Is your beer truly seasonal? A rant about pumpkin ales.

Recently I’ve been thinking a lot about my favorite season, fall. I love the cooler weather, the shorter days, the changing leaves and football. Fall is also Oktoberfest, pumpkin ales and fresh hop IPAs. These are seasonal beers and the subject of this post.

When it comes to beer, what does “seasonal” really mean? For some people it means the time of year that beer is available on the market. Do you expect to see a wet hop IPA in the spring? What about pumpkin ale in May? I would avoid both of these then. For me, a “seasonal” beer can mean a beer brewed to be drank at a certain time of year, but it can also mean a beer brewed with specialty ingredients that were harvested and added in when the beer was brewed. With that being said, let’s talk about pumpkin beer.

A few years back, I was really big on pumpkin ales. I remember waiting in the lines at Brewers’ Jam for a taste of Catawba’s King Don’s Pumpkin or Cottonwood Pumpkin Ale. When I got back into brewing after a few years absence, I decided to brew one myself. I researched recipes, found one online based on Thomas Jefferson’s pumpkin ale, made some rather significant changes and went about gathering my ingredients. It was near the end of summer. My garden was bountiful. I went to the Market Square Farmer’s Market in search of pumpkin and couldn’t find any. I asked around and spoke to many farmers who informed me that the pumpkins were still a month out before they’d be ripe. Huh.  Well this enthusiasm to brew this style lead me to my end of summer seasonal, my butternut squash Ale. I had plenty of ripe squash in my garden. After more research, I changed my recipe and brewed my now famous beer. You know what? I like it better than any pumpkin ale. I can’t imagine going a year without brewing it. Using freshly harvested squash is the only way to go. I guess I could can some squash and use it in next year’s batch, but that wouldn’t feel right to me. I want that freshness.

Which leads me back to this year’s pumpkin ales. They started showing up on the shelves in July. Beers showing up this far ahead of the time they are traditionally enjoyed is referred to as Seasonal Creep. There is no way that pumpkin is anything but canned. Pumpkin is a late harvest fruit, which is why it’s a big thing around Halloween. Pouring beers at The Casual Pint, I have tried a few. I found that I didn’t really like them. It seems like I’ve lost my taste for this style. I have noticed at least one of them has a slight metallic taste. I completely believe this is because of the pumpkin being in a can for a year. Plus I don’t even want to taste something pumpkiny when it still hot as hell outside. Pumpkin flavor is for the fall, period.

The other big fall seasonal beer is traditionally brewed in March. This type of beer is called Marzen which in German translates to “March Beer”. You might know it as Oktoberfest. We have many of these hitting the market right now. This style was traditionally brewed in March and stored or “lagered” until September. This famous beer style originated in Munich Germany where THE Oktoberfest celebration takes place. For a pretty good reviews of Oktoberfest lagers, I recommend checking out The Knox Beer Snob’s post from last year. My favorite (at least on draft) Oktoberfest bier would be Spaten from Munich. “Lass Dir raten, trinke Spaten.”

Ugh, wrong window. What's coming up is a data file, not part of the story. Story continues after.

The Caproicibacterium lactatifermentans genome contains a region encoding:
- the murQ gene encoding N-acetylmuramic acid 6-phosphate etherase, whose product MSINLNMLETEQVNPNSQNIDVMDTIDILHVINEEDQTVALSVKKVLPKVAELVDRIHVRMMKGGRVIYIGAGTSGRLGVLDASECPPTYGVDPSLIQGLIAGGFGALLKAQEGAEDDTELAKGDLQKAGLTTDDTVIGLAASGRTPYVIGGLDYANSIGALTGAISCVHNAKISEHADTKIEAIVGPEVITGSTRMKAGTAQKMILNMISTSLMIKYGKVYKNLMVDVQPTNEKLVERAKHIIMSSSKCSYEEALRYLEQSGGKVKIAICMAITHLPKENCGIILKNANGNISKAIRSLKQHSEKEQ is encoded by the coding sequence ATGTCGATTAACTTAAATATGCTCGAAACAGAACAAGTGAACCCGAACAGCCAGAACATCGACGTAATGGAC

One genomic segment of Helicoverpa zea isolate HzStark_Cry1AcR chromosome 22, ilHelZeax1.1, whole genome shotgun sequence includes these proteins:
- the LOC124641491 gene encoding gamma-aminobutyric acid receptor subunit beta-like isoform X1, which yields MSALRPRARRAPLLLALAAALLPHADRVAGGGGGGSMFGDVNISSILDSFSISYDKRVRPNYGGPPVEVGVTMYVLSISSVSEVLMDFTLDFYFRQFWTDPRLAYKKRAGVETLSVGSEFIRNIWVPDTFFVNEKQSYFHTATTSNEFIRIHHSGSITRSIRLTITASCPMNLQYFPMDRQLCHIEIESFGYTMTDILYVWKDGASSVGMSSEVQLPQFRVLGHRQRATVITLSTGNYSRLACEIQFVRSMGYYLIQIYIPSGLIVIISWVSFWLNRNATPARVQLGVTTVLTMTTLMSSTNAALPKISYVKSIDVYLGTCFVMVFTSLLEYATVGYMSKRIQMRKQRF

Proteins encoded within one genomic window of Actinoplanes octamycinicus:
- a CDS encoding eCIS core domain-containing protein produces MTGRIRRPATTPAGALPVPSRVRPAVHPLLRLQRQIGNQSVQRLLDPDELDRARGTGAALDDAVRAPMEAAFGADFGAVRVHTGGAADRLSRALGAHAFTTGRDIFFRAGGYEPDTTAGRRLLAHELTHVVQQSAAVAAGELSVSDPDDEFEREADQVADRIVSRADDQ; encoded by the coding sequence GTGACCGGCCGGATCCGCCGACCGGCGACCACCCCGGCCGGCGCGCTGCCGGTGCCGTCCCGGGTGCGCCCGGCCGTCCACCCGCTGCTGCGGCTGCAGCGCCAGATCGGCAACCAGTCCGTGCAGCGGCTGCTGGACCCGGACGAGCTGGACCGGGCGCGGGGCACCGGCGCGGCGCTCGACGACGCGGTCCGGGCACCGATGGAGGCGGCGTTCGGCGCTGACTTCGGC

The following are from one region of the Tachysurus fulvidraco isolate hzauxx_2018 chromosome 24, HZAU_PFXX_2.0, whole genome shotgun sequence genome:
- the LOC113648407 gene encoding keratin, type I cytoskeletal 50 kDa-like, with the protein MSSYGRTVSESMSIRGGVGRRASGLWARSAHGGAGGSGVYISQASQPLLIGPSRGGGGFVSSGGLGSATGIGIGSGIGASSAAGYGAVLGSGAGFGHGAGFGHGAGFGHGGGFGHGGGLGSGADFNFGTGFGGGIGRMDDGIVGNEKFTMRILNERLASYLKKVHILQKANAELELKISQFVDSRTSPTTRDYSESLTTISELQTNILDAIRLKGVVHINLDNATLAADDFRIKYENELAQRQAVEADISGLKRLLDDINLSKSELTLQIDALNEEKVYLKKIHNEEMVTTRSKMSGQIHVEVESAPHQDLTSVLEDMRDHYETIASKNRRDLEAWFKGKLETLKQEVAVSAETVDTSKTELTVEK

In the next months or so, we will start seeing “Winter Warmers” hit the market. I’ll save discussion of these for a later post.

Well, to change the topic a little, I want everyone to read the Metro Pulse’s  beer article. This is an article about beer and the local craft beer scene written by Cari Wade Gervin. I know she’s been hard at work on this for about a month. She came out to our last Knox Beer Crew tasting, and had spoken with Lou from Blue and Bar-b-que and several other people around here. It’s a very good read with lot of information. Also the Metro Pulse sent out a photographer who caught me in action pouring beer at The Casual Pint last Saturday.

Can I mention how excited  I am about this weekend? Why is that? IT’S KINGSPORT OKTOBERFEST!!!! I have so much to do this week to get ready for it, that it’s almost overwhelming. I’m going up Friday night before. I am going to try to live post the whole weekend, from the Friday night pre-party to Saturday’s biergarden and Beer University classes to my Sunday day trip to Asheville. Should be a whole lot of fun.

Did you get your Brewer’s Jam tickets yet? Stop waiting and go to The Casual Pint and buy them now. It’s going to sell out. There are only a few dozen left in all of Knoxville. There won’t be any available at the gate.

One more thing for those of you asking. The next infusion night at Suttree’s is on Thursday September 27th. Once again we I will be using shredded coconut and cocao nibs as the ingredients. The beer being infused is Atwater’s Vanilla Java Porter. This is a really popular beer that hasn’t been around in a couple of months. This is going to be tasty and I hope to see y’all there.

So I want to hear from you. Add a comment at the bottom of this post and I’ll mail you some beer stickers from my stash.

Cheers,

Ratchet

One Response to Is your beer truly seasonal? A rant about pumpkin ales.

  1. rshomaker says:

    Thanks for the shout out man. Definitely agree, Pumpkins came out way too early this year. As well as some of the Oktoberfests. Guess that’s what happens when sales and marketing people make those calls.

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